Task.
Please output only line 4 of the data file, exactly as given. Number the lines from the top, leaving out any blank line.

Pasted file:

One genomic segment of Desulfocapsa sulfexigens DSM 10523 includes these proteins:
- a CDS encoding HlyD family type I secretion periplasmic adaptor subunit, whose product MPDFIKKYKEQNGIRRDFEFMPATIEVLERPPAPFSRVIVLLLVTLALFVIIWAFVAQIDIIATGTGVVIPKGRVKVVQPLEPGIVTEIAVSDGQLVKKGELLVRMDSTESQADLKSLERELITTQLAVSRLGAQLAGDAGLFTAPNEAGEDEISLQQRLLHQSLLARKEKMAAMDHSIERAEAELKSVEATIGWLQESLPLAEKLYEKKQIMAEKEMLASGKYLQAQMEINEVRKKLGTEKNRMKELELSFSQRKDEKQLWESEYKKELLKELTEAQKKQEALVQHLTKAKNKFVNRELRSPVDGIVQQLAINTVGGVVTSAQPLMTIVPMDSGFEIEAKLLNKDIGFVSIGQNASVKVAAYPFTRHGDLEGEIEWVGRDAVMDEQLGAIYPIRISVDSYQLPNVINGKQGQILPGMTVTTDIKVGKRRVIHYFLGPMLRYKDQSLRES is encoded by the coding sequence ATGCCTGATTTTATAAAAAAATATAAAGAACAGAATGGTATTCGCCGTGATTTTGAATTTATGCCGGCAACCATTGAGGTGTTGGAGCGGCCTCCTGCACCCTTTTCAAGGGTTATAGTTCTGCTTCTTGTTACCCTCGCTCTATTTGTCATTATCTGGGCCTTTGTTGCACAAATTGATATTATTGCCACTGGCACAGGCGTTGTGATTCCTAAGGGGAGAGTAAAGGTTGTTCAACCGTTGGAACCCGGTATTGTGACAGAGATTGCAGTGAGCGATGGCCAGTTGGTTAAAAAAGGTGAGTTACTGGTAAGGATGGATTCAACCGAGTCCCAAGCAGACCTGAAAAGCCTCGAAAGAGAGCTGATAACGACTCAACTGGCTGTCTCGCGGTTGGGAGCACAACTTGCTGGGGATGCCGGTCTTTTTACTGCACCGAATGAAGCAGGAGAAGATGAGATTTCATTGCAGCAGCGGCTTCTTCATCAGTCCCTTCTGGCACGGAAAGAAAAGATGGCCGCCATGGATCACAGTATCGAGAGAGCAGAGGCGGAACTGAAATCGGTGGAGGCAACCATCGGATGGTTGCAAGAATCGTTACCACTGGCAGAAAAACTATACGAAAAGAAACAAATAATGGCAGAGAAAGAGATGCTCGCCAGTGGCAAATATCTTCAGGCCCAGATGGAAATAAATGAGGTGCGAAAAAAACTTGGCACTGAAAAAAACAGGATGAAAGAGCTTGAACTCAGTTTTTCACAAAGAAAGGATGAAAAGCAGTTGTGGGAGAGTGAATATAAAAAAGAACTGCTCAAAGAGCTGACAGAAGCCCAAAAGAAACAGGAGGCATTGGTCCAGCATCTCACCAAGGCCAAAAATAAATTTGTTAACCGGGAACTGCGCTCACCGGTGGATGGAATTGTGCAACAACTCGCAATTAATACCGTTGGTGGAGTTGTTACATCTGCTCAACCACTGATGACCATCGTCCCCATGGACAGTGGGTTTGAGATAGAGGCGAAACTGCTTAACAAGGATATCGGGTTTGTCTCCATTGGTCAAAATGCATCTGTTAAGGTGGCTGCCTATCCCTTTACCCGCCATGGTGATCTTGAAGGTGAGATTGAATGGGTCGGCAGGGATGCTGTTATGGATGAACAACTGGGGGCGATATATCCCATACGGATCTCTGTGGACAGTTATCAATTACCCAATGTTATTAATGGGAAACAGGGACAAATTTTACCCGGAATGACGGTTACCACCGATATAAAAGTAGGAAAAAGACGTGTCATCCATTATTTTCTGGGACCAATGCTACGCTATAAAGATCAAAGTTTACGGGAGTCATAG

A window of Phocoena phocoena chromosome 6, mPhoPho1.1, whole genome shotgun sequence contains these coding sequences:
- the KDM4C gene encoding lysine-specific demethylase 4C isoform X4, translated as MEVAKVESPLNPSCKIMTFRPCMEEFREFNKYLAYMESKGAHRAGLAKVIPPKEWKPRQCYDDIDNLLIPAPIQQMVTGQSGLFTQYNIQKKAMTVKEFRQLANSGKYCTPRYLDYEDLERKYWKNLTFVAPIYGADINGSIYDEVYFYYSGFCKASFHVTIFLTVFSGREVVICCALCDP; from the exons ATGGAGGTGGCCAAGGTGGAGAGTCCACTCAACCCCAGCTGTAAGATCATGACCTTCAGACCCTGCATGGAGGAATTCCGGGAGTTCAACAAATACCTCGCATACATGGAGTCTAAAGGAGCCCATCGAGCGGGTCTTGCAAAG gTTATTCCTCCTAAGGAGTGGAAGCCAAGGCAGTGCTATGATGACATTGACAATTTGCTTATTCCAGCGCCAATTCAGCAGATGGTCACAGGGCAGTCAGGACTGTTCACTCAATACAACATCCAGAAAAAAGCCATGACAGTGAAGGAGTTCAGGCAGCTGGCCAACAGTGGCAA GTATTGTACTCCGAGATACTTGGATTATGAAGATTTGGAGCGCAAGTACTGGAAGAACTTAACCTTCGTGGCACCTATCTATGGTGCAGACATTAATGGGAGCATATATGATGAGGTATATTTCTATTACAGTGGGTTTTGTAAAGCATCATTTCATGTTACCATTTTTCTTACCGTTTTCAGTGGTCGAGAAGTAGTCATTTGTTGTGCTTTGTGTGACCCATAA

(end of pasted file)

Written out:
- the KDM4C gene encoding lysine-specific demethylase 4C isoform X4, translated as MEVAKVESPLNPSCKIMTFRPCMEEFREFNKYLAYMESKGAHRAGLAKVIPPKEWKPRQCYDDIDNLLIPAPIQQMVTGQSGLFTQYNIQKKAMTVKEFRQLANSGKYCTPRYLDYEDLERKYWKNLTFVAPIYGADINGSIYDEVYFYYSGFCKASFHVTIFLTVFSGREVVICCALCDP; from the exons ATGGAGGTGGCCAAGGTGGAGAGTCCACTCAACCCCAGCTGTAAGATCATGACCTTCAGACCCTGCATGGAGGAATTCCGGGAGTTCAACAAATACCTCGCATACATGGAGTCTAAAGGAGCCCATCGAGCGGGTCTTGCAAAG gTTATTCCTCCTAAGGAGTGGAAGCCAAGGCAGTGCTATGATGACATTGACAATTTGCTTATTCCAGCGCCAATTCAGCAGATGGTCACAGGGCAGTCAGGACTGTTCACTCAATACAACATCCAGAAAAAAGCCATGACAGTGAAGGAGTTCAGGCAGCTGGCCAACAGTGGCAA GTATTGTACTCCGAGATACTTGGATTATGAAGATTTGGAGCGCAAGTACTGGAAGAACTTAACCTTCGTGGCACCTATCTATGGTGCAGACATTAATGGGAGCATATATGATGAGGTATATTTCTATTACAGTGGGTTTTGTAAAGCATCATTTCATGTTACCATTTTTCTTACCGTTTTCAGTGGTCGAGAAGTAGTCATTTGTTGTGCTTTGTGTGACCCATAA